Apey sought to control that passion, and to sustain it for as long as possible, by keeping Sabatini's workouts light. But as her progress began to level off, that strategy increasingly became a source of friction within the entourage.
Daniel (Palito) Fidalgo, Sabatini's first coach in Buenos Aires, believes Apey was guilty of coaching malpractice. "Gaby's problem was lack of physical strength, not tennis," Fidalgo says, "and Apey didn't pay enough attention to that aspect of her training." As early as two years ago, other players recognized Sabatini's problem. "She seemed not to have as much direction as she could have had in her workouts," says Shriver. "I think she was ready to take a step up in intensity." Adds Dell, "Gaby was not happy with the level she was at. She was definitely stagnating."
The situation was complicated by the intensity of the personal relationship that had developed between Sabatini and Apey. "Pato was very much a father figure to her," Dell says. After Sabatini and Gimenez worked out together in San Francisco last year, she decided she wanted him to be her coach and asked her father if he would break the news to Apey. There has been speculation ever since that Osvaldo, jealous of Apey and tired of hearing about "father figures," was the one who wanted to remove Apey from the picture. "I don't think anybody can replace a father," Apey says, "but every time one of my players gets successful, always there is a little bit of jealousy from the parents."
In 1986, after 29 years as an executive with General Motors, Osvaldo left to take over the day-to-day management of his daughter's career. He now travels with Gaby and Gimenez. It seems unlikely that Osvaldo's presence will help Sabatini overcome the extreme shyness that has made her a virtual recluse on the tour. "Having a parent around all the time can be a double-edged sword," says Dell. "It will be hard for her to come out of her shell as long as she always has her father or mother to fall back on."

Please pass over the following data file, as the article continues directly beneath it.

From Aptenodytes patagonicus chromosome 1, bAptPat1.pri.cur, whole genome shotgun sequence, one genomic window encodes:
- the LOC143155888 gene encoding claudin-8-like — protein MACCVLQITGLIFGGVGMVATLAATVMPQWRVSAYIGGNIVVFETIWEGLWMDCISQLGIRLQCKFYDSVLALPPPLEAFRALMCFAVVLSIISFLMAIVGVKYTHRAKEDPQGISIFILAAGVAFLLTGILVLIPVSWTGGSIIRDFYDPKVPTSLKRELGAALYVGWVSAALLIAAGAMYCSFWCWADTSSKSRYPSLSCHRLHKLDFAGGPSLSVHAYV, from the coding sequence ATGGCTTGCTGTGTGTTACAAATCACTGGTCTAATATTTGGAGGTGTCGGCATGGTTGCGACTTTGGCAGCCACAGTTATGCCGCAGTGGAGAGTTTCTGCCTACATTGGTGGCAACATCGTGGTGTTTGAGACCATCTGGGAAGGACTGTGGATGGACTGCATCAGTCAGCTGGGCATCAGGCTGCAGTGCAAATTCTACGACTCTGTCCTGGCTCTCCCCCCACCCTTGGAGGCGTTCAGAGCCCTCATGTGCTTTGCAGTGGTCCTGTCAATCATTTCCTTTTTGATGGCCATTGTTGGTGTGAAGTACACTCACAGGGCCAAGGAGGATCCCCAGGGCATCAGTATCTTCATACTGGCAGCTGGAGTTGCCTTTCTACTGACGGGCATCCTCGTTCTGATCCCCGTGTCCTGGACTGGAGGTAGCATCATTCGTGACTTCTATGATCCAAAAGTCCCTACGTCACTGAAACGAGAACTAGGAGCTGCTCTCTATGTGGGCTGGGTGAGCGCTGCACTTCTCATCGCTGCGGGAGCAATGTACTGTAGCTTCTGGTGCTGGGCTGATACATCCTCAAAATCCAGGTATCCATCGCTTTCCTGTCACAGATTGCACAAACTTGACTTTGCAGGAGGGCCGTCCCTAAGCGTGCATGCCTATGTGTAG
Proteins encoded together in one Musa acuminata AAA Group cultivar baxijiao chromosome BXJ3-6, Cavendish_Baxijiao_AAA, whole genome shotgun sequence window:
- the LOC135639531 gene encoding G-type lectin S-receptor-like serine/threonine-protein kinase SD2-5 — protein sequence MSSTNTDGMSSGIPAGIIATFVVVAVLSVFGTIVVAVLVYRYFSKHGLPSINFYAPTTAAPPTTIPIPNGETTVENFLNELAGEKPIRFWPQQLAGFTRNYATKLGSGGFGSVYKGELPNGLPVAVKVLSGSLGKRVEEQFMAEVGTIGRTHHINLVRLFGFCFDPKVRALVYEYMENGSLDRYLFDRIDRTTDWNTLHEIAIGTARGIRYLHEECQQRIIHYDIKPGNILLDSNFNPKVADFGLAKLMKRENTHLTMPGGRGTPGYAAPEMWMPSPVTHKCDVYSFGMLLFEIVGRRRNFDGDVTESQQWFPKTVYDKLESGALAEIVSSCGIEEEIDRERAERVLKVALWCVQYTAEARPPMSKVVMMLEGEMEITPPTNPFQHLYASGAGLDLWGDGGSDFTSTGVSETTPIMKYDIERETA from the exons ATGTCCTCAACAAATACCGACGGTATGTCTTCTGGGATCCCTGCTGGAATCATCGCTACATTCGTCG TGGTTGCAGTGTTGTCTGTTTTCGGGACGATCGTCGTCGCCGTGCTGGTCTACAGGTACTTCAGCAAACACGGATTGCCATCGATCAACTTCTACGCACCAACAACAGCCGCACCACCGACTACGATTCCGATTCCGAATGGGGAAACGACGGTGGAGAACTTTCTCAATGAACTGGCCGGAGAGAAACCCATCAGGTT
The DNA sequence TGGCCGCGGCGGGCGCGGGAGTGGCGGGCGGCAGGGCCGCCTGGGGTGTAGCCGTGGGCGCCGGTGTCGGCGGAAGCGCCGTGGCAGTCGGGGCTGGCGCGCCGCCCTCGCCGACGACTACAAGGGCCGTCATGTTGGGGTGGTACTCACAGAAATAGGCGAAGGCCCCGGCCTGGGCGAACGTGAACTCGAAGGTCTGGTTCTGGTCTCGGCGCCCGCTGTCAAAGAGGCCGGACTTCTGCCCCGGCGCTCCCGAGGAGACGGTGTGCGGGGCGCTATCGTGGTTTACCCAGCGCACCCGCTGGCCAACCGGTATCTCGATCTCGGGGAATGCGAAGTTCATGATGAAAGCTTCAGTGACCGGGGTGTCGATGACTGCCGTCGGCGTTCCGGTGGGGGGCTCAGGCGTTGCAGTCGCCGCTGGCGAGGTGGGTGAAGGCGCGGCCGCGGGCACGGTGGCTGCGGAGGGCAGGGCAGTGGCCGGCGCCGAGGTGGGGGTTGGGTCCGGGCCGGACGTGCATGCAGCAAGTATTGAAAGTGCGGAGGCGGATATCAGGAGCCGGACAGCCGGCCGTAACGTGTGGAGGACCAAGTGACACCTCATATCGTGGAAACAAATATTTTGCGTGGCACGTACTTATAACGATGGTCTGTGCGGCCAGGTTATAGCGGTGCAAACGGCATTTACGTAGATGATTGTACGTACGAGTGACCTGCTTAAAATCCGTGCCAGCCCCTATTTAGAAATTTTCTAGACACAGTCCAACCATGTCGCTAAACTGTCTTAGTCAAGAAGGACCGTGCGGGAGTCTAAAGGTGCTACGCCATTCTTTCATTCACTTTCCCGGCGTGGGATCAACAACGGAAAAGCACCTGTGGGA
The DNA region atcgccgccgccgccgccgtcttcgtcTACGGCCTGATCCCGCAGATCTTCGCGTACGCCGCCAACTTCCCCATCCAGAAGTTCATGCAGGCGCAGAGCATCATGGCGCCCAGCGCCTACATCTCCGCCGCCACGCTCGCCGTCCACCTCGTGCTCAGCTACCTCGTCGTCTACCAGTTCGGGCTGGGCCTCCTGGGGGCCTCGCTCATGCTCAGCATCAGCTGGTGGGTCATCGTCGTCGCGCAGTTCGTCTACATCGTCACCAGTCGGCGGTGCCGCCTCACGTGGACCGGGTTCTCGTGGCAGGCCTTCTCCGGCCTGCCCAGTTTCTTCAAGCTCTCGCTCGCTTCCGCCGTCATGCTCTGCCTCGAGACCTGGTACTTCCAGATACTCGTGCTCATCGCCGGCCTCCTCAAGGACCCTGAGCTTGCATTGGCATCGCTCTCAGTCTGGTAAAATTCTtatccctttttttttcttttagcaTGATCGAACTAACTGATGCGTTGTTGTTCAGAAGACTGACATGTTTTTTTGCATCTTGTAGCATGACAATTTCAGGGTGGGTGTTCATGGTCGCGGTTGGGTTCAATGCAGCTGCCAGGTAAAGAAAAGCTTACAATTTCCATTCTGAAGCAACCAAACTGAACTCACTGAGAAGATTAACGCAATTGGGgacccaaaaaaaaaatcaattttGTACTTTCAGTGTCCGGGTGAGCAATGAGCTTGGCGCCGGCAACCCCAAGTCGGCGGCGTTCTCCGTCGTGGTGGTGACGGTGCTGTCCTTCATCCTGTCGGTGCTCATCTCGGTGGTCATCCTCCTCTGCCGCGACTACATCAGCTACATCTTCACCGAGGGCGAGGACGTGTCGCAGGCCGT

Sabatini armored herself against anyone who tried to get too close by refusing to learn English. "I think she speaks English better now," says Sukova, "but still she doesn't talk." A friend of the family's who has known Sabatini since she was 10 concedes that the real problem may lie elsewhere. "Gaby has tennis elbow in her personality," he says.
A few players have tried to get to know her better, but most have been politely rebuffed. Shriver decided during a tournament in Brighton, England, last year to break the ice by joining the Sabatini entourage for breakfast. Not once, but twice. "I must say, they were awfully quiet breakfasts," she says. "There's certainly an outgoing side of her, but it doesn't come out in the locker room or anywhere around tennis. The first couple of years, people take that in stride, but after a while it gets old. I think this year everybody would like to see her be more a part of the group."
The group probably shouldn't hold its breath. "I don't talk very much with the girls," Sabatini says. "Maybe I prefer the other players to come to me because I am shy."
"That sounds like a pretty arrogant attitude to me," says Evert. "Nobody wants to pass judgment on Gaby, but we've all gone out of our way to be nice to her." Evert says she understands the need to maintain a certain emotional distance from the other players. "I'm that way, too," she says, "but I at least say hello to people."
Outside the ladies' locker room, Sabatini's silence seems less a problem, even imbuing her with an air of mystery. "The more of a star you are, the more aloof you have to become," says Tinling. "I think that aloofness is part of her charisma. There's a great arrogance about Sabatini, and it all shows in the carriage of her head. She looks almost goddesslike. Taken together, her beauty and her arrogance form a contradiction. And I don't think one should try to solve a contradiction in a beautiful woman. One has simply to accept her as she is."